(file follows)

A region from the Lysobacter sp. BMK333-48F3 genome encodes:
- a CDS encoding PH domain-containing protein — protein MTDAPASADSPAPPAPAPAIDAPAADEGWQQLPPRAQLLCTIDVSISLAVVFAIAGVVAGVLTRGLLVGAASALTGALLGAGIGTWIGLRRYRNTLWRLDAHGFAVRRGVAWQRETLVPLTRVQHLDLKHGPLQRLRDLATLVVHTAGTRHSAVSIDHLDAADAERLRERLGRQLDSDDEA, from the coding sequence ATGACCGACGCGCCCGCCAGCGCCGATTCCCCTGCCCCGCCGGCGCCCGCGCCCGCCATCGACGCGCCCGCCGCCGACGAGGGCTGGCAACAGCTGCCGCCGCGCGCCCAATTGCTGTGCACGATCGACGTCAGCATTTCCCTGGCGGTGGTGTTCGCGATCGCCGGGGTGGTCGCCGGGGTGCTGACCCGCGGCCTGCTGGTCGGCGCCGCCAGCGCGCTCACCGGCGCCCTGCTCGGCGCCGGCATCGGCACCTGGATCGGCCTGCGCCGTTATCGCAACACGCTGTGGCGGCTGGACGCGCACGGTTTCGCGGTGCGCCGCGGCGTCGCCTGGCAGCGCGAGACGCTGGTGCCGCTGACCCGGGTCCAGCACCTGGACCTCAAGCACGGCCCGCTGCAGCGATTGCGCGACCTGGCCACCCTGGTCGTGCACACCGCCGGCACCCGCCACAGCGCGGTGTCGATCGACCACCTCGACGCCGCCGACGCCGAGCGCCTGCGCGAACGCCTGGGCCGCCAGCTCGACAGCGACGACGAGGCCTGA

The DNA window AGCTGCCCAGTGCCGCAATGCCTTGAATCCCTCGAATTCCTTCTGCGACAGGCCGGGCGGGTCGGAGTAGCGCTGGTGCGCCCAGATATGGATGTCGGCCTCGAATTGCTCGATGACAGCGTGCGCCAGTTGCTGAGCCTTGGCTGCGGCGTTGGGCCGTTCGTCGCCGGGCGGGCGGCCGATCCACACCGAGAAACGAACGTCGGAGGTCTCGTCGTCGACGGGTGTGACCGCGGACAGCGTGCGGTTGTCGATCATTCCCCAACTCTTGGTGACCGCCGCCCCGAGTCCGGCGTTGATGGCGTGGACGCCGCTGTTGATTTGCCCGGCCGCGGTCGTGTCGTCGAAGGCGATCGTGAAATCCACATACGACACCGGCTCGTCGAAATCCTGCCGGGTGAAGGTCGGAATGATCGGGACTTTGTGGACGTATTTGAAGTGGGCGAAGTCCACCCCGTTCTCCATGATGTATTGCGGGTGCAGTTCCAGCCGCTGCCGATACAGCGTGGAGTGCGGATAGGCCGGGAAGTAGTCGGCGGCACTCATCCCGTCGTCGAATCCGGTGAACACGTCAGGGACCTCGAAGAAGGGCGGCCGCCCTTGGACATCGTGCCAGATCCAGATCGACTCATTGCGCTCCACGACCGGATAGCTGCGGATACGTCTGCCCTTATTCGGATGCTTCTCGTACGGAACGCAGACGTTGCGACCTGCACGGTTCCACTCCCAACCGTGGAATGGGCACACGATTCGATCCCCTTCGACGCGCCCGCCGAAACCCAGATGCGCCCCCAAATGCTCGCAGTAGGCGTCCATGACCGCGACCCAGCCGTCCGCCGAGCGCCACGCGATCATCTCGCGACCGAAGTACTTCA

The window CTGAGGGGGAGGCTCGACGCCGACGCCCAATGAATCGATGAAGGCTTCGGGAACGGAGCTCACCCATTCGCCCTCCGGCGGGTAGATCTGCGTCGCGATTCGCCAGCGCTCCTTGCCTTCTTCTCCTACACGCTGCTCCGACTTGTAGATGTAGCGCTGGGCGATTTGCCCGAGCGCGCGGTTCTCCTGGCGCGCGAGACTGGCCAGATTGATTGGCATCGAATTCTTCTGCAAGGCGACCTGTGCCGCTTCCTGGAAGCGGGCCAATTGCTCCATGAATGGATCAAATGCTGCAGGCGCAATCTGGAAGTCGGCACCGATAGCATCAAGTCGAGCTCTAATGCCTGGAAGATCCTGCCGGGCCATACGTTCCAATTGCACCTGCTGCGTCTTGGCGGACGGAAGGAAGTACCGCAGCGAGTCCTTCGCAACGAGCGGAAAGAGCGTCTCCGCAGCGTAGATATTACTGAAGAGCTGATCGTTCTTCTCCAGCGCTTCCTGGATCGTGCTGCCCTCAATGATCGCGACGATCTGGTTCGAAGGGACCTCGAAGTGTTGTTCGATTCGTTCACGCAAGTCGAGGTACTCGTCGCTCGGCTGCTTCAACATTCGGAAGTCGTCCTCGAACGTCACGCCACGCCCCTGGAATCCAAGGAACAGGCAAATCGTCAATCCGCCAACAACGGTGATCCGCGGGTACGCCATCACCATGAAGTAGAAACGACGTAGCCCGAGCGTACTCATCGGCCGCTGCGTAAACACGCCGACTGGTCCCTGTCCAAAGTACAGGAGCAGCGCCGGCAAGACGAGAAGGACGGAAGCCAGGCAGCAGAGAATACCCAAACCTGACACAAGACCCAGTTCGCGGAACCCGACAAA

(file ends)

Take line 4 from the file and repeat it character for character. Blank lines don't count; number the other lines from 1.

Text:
The window CTGAGGGGGAGGCTCGACGCCGACGCCCAATGAATCGATGAAGGCTTCGGGAACGGAGCTCACCCATTCGCCCTCCGGCGGGTAGATCTGCGTCGCGATTCGCCAGCGCTCCTTGCCTTCTTCTCCTACACGCTGCTCCGACTTGTAGATGTAGCGCTGGGCGATTTGCCCGAGCGCGCGGTTCTCCTGGCGCGCGAGACTGGCCAGATTGATTGGCATCGAATTCTTCTGCAAGGCGACCTGTGCCGCTTCCTGGAAGCGGGCCAATTGCTCCATGAATGGATCAAATGCTGCAGGCGCAATCTGGAAGTCGGCACCGATAGCATCAAGTCGAGCTCTAATGCCTGGAAGATCCTGCCGGGCCATACGTTCCAATTGCACCTGCTGCGTCTTGGCGGACGGAAGGAAGTACCGCAGCGAGTCCTTCGCAACGAGCGGAAAGAGCGTCTCCGCAGCGTAGATATTACTGAAGAGCTGATCGTTCTTCTCCAGCGCTTCCTGGATCGTGCTGCCCTCAATGATCGCGACGATCTGGTTCGAAGGGACCTCGAAGTGTTGTTCGATTCGTTCACGCAAGTCGAGGTACTCGTCGCTCGGCTGCTTCAACATTCGGAAGTCGTCCTCGAACGTCACGCCACGCCCCTGGAATCCAAGGAACAGGCAAATCGTCAATCCGCCAACAACGGTGATCCGCGGGTACGCCATCACCATGAAGTAGAAACGACGTAGCCCGAGCGTACTCATCGGCCGCTGCGTAAACACGCCGACTGGTCCCTGTCCAAAGTACAGGAGCAGCGCCGGCAAGACGAGAAGGACGGAAGCCAGGCAGCAGAGAATACCCAAACCTGACACAAGACCCAGTTCGCGGAACCCGACAAA